No. Its nothing like Reading Recovery. When the Institute of Education (London University) purchased the right to train teachers in RR their lawyers wrote to me threatening me with legal action if I did not immediately hand over all my work to them, Since I had been researching before Dr Clay introduced her RR ideas and could prove it, I agreed to go to court to settle the matter.
    London Un/iversity promptly withdrew their claim and formally acknowledged my own rights to my own work.
    That saved them a lot of money!
     
  8. Msz

    Msz Established commenter

    You must be a very patient man Eddie
     
  9. You must be a very patient man Eddie
    I am both patient and persisent.
     
  10. Msz

    Msz Established commenter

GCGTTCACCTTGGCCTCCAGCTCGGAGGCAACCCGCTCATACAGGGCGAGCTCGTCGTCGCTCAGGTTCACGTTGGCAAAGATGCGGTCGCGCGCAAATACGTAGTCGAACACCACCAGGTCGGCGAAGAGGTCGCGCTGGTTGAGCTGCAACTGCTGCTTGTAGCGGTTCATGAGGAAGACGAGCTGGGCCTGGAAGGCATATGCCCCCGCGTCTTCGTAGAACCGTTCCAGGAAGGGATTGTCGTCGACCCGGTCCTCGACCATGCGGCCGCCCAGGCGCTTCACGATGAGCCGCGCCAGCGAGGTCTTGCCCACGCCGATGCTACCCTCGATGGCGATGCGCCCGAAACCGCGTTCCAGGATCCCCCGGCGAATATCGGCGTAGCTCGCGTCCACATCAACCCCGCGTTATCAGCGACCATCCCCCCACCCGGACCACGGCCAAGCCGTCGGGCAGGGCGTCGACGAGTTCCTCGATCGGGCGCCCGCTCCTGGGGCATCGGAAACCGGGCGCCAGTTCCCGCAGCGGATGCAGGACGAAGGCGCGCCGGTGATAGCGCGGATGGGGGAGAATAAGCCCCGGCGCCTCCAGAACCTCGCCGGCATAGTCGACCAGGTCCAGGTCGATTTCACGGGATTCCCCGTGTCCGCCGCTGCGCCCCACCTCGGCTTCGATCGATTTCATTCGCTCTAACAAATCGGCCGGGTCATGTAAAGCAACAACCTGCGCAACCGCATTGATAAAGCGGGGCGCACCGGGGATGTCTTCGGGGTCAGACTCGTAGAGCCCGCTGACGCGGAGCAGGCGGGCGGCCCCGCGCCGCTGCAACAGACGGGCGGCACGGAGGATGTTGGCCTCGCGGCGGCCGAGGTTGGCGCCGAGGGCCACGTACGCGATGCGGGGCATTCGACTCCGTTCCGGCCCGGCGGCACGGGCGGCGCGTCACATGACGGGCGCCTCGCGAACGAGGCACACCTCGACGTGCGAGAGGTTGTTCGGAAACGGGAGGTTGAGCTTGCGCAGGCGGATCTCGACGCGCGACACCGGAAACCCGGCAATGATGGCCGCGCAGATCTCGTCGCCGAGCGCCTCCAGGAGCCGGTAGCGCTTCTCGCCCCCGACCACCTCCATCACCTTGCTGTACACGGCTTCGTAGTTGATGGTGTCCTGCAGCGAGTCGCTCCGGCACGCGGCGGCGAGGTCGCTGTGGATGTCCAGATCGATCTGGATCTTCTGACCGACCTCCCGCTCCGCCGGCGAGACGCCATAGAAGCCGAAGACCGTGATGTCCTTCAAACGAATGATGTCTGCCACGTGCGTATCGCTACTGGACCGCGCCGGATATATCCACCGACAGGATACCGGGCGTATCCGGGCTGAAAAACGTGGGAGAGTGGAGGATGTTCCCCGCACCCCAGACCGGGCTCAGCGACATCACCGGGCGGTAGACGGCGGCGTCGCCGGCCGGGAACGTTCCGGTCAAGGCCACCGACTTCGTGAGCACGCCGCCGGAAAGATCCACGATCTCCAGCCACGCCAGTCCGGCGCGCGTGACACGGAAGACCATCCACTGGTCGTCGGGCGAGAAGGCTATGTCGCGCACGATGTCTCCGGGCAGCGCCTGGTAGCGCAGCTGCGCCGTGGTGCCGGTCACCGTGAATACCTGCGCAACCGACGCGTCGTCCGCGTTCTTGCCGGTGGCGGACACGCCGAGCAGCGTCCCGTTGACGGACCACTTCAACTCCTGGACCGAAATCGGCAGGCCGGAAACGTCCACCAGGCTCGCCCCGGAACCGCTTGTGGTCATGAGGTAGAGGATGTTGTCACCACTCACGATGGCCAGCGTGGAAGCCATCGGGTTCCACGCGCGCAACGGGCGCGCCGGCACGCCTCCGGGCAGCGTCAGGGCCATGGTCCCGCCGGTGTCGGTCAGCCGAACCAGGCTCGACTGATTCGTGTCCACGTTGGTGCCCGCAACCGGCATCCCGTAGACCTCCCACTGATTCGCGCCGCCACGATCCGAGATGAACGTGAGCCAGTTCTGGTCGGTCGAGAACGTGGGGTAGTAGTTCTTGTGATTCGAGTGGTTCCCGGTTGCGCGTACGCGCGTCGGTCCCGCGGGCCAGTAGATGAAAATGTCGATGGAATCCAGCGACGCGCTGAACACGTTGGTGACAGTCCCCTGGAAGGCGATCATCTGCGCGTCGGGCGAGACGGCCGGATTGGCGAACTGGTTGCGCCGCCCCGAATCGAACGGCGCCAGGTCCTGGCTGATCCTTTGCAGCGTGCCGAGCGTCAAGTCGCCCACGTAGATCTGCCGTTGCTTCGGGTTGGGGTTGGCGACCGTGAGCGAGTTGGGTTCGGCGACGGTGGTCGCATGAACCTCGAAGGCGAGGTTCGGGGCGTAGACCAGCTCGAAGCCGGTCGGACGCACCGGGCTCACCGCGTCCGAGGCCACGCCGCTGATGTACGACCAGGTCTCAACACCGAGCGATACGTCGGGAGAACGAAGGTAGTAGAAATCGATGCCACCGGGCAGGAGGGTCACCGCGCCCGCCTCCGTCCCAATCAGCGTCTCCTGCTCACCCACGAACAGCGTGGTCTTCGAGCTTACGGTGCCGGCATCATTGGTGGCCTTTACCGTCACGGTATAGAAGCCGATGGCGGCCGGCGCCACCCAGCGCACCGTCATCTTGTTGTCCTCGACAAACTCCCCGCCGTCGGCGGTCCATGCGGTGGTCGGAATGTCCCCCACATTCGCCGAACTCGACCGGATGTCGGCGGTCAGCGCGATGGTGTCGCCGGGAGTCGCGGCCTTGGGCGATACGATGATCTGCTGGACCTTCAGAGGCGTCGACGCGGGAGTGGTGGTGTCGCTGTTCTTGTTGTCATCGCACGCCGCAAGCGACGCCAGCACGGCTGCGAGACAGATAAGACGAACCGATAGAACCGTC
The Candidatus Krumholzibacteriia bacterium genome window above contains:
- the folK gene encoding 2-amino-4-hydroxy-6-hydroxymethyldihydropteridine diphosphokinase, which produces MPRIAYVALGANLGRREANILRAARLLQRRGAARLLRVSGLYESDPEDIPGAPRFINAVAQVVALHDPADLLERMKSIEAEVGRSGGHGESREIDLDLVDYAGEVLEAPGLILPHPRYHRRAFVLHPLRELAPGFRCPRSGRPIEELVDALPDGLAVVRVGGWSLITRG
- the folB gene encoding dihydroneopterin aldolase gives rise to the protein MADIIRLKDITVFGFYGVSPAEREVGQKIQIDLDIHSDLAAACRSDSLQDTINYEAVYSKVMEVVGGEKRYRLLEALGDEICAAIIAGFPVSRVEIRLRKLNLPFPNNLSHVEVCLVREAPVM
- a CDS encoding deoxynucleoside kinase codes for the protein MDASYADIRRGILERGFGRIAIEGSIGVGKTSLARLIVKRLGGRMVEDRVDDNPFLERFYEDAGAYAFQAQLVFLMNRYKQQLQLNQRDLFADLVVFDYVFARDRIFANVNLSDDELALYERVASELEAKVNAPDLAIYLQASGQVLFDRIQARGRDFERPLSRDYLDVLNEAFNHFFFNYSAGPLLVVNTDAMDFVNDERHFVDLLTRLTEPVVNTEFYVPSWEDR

So you've been researching your method since pre1976 and only just got it into schools last year for a pilot study? Has your methods changed in all that time?
     
  11. Absolutely. The stuff I produced in the first instance bears no relation to what I am doing now. My first courses which bears any relationship to what I am doing now were produced for the first computers to be used in schools ie the BBC computers. As computers improved I wrote three books to accompany particular computer programmes. I lGoogled one of the titles a few weeks ago to see if I could find any mention of it and lo and behold, there was a copy for sale on ebay!
    My first courses were confined to boosting reading skills but I find now that moving on to the other literacy skills as quickly as possible is highly productive. The trick in resolving literacy difficulties is to catch them early. They can be resolved quite easily later on but the childen whose literacy difficulties are left unresolved until Year 6 recover them sufficiently to achieve L4 English but never sufficiently to go on to acquire the higher level literacy skills.